After beating Chester at home in the second round Darwen went through to the third round, where they were drew away against Arsenal. Darwen were truly up against the big boys, Arsenal were the reigning champions, having secured their first ever league title. Non League Darwen saw the opportunity of a life time, to prove themselves against one of the great teams.
The match played on January 9th 1932 is better known to Arsenal fans as their highest scoring competitive game, thanks to an incredible four goal effort from Cliff Bastin, a hat-trick from David Jack and a brace from both Joe Hulme and Jack Lambert. Arsenal won 11-1, however, taken in the context of that season, Arsenal trounced far more glamorous opponents than the part-timers from Lancashire. In that same season the rampant Gunners beat Liverpool by a hefty 6-0. Three seasons on, in the 34/35 season Arsenal beat Liverpool 8-1, showing that their domination in this period wasn’t limited to non league sides. Darwen lost to an Arsenal team who controlled the decade with a haul of five league wins and two FA cups.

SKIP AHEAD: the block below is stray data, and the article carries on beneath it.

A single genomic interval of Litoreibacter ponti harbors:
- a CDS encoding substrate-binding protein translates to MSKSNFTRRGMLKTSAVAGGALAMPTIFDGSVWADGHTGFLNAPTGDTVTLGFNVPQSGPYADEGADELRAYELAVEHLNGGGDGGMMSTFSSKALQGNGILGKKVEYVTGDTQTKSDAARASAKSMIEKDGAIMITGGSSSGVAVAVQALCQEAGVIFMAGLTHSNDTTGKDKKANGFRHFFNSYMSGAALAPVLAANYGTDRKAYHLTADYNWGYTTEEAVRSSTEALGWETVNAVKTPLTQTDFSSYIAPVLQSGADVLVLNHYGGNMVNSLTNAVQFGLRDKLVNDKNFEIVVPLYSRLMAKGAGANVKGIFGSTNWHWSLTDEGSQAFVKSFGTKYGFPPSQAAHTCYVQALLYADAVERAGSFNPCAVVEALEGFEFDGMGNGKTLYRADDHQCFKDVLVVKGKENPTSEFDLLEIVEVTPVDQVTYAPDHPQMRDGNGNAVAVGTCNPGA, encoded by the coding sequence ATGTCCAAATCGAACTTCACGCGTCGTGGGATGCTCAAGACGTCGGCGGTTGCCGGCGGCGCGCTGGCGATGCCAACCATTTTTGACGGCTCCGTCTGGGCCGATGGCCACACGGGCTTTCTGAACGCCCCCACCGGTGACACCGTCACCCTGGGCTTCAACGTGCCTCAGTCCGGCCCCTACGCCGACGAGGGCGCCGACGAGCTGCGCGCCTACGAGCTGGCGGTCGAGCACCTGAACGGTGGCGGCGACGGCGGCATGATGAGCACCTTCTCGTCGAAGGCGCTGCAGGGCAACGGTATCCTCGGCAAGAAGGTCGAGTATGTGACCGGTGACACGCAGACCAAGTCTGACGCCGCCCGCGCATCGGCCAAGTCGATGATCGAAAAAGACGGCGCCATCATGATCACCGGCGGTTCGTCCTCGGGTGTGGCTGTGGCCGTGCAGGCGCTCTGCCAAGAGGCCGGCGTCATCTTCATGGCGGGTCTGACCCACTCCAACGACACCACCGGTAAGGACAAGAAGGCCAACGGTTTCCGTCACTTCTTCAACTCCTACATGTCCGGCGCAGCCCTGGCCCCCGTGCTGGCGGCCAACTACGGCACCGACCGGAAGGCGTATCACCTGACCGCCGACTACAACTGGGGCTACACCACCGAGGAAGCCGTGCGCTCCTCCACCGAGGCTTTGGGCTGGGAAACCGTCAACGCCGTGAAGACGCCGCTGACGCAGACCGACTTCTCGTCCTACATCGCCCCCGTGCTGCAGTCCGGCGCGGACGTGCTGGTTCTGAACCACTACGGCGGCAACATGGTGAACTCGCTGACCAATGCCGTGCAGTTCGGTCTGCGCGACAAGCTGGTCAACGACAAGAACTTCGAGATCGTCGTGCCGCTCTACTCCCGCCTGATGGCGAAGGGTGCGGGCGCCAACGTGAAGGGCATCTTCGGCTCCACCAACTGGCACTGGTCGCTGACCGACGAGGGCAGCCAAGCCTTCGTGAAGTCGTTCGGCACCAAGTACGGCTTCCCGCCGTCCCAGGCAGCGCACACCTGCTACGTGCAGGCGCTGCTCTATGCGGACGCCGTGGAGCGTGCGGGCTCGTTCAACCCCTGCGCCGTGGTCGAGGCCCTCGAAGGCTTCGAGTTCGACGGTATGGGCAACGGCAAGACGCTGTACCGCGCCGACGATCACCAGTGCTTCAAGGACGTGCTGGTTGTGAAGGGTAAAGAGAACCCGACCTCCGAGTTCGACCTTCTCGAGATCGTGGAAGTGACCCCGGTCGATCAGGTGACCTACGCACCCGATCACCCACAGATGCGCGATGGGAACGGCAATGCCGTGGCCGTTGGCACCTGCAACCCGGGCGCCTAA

Over 75 years on and Darwen are still proud of their heroes, and rightly so. Their defeat was far from a humiliation and the Lancashire side and their travelling fans did a great service to the league, showing great sportsmanship and that part timers could compete with the big boys.
However, it wasn’t only honour that the visitors took back to Lancashire. Darwen’s share of the 35,000 gate tickets funded the building of a new stand and, more significantly, the Arsenal team were so impressed by the conduct of the visitors that they donated a full strip of their red and white home kit. Darwen were honoured and adopted the colours, the red and white kit has endured to this day, and although modernised since its adoption, it still resembles that awarded to the heroes of the FA cup, carrying the spirit of Darwen’s golden age into every game.